How to not fail your next diet
Posted September 25, 2016
What do you think of when you hear the words diet, healthy and exercise? Do you think, “ugh” or “I better be a sloth for a couple days” or do you think “energizing, health, wellness?”
Chances are, if you think negative thoughts about those words, you’ve had not so awesome experiences with dieting and exercise in the past. In general, the words “diet” and “exercise” have a negative connotation. They bring up feelings that don’t lead you to want to participate for a long time, or even a short time. Is this why diets don’t work for 95 percent of people who diet?
Dieting is woven into today’s society, especially for women. We’re continuously striving for that elusive perfect body. We’re told that our self-esteem, our happiness and our success is dependent on how we look. Today, it’s totally normal within American female society to dislike or hate your body. One body image researcher even went so far as to say that disliking your body is part of being a woman. What? Unfortunately, it all makes sense when coupled with the fact that 42 percent first- and third-grade girls have been on a diet, and 81 percent of 10-year-old girls are afraid of being fat. These thoughts are deep-seated.
Unfortunately, all of these stats combined present a bleak future for women and their health. Accumulating fat is so terrifying to young girls and women that so many resort to a long unhealthy and ineffective life of hating their bodies and constant dieting to change their bodies. Unfortunately, in most cases this diet mentality doesn’t lead to long-term weight control and health. It leads to unhealthy eating behaviors, psychological distress and failure, none of which help you lead a happy and productive life.
But dieting sucks you in, through the high highs of changing your lifestyle and your body, to the lowest of lows that follow after you revert to your former habits and regain all that weight you’d worked so hard to lose. Since it "worked" once, you know it’s going to work again. Either that, or you don’t know of any other solution. But remember that dieting and hating your body is a part of being a woman.
OK, after all this talk about why dieting sucks, and doesn’t work, what can you do to safeguard yourself from dieting that isn’t going to work for you? Here are five questions to ask yourself so you don’t fail at your next diet.
- Does this diet require me to cut out whole food groups? Cutting out this and that is so #onfleek. But so not #onfleek for your health. Truth be told, if you’ve been medically diagnosed as having an intolerance or allergy to said food, don’t eat it, just don’t! But if you’ve cut out one to three food groups for the name of health, you’re being tricked. Seriously, so many people are misplacing blame on gluten or dairy when in fact you may feel crappy because you just ate a giant brownie that has both gluten and dairy. Foods are grouped into the food groups because they share similar nutrients that bodies need to function, and all of those nutrients aren’t found in every food. Hence the importance of a varied diet.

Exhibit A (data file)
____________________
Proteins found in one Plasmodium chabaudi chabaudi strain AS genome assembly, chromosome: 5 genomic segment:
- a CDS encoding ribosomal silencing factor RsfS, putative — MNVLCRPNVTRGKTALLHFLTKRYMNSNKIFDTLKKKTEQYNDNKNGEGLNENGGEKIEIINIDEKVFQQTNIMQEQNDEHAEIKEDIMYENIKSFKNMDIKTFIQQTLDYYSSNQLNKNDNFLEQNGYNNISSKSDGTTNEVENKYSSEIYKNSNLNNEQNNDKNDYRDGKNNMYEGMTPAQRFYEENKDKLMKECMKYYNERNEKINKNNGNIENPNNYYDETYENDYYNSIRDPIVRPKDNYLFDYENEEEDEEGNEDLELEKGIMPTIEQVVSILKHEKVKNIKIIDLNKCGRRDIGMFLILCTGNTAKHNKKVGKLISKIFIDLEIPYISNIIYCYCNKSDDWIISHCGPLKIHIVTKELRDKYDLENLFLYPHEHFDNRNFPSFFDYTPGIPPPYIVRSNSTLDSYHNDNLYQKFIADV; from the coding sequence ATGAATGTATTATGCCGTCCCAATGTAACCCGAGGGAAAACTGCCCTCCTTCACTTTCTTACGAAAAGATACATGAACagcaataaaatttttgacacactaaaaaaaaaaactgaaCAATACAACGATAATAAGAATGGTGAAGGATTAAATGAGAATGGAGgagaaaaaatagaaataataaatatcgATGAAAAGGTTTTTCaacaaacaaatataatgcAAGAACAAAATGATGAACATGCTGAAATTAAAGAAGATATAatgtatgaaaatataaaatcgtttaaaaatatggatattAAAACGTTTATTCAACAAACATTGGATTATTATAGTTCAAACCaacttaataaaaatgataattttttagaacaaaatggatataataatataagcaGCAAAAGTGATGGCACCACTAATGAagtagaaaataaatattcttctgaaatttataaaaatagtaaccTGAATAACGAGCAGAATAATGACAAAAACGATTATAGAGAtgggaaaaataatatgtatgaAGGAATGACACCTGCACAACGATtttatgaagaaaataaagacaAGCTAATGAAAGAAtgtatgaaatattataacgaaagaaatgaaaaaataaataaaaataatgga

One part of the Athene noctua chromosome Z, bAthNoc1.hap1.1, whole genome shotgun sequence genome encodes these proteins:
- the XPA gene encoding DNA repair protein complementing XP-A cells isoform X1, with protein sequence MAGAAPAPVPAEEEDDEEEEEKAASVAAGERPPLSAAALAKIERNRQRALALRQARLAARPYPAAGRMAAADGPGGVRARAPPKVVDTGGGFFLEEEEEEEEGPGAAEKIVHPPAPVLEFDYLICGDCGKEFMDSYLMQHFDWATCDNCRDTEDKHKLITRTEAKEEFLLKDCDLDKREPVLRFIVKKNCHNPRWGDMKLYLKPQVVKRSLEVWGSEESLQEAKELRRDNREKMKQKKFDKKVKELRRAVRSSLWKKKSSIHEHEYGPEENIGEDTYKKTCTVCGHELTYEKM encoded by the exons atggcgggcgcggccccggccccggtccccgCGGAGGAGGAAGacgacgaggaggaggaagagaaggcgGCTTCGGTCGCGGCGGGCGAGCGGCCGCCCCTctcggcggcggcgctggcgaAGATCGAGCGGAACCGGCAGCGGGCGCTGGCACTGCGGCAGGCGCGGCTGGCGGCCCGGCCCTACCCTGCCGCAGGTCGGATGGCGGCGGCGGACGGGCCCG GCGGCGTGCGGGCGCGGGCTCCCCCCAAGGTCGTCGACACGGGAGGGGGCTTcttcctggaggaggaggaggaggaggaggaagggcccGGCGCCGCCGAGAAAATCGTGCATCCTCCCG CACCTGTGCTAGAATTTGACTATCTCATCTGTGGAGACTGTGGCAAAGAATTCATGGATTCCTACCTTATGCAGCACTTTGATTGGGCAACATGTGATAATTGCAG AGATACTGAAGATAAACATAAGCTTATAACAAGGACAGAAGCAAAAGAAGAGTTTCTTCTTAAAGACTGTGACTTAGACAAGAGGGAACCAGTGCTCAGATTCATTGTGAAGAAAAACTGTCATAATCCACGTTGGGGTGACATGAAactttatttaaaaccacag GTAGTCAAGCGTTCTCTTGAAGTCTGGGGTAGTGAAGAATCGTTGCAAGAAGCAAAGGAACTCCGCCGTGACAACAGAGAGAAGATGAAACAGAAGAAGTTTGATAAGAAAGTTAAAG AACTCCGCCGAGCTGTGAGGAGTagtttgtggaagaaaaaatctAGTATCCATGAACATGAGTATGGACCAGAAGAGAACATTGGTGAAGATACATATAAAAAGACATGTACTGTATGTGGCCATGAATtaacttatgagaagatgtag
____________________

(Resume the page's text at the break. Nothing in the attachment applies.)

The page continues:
- Am I required to deprive myself from foods that I really enjoy? This is simple, you want what you can’t have. The more you can’t have it, the more you want it. This is why young girls who were more likely to diet were also more likely to binge eat and be overweight years later.
- Are there gray areas in this diet? All-or-nothing thinking is not beneficial for you. This relates to No. 2. A strict diet that doesn’t allow for indulgences is one that isn’t going to last. Even if you’re not a dessert person, chances are that you really love something that’s high in calories and low in nutrients.
- What are the experts saying about this diet? No, not the celebrities, lifestyle "gurus" or doctors that are promoting a specific diet, the actual registered dietitians, who have extensive education in nutrition, behavior change/psychology and physiology. Dietitians understand what your body needs and what you emotionally need. A good dietitian will meet you where you are and won’t require you to completely overhaul your whole life in one fell swoop. And this is good, this sets you up for success.
- Does this diet require me to consume supplements? Here’s a short lesson in hard-knocks. Nutritional supplements do not have to be regulated, most aren’t. They’re expensive, and research says that nearly all of them have either no effect on your weight, or a negative effect on your health. Either way, you’re wasting your money and your emotional health on this bit of magic that actually isn’t magic at all. This is just another ploy to take your money and convince you that you have to buy expensive products in order to be successful. If the supplement’s instructions indicate that you use “with diet and exercise” unfortunately, your supplement’s efficacy is hiding behind this claim. If you eat fewer calories and exercise more, science says you’ll lose weight. No magic pills or shakes are needed. This way, you won’t be destined to fail when you run out of money.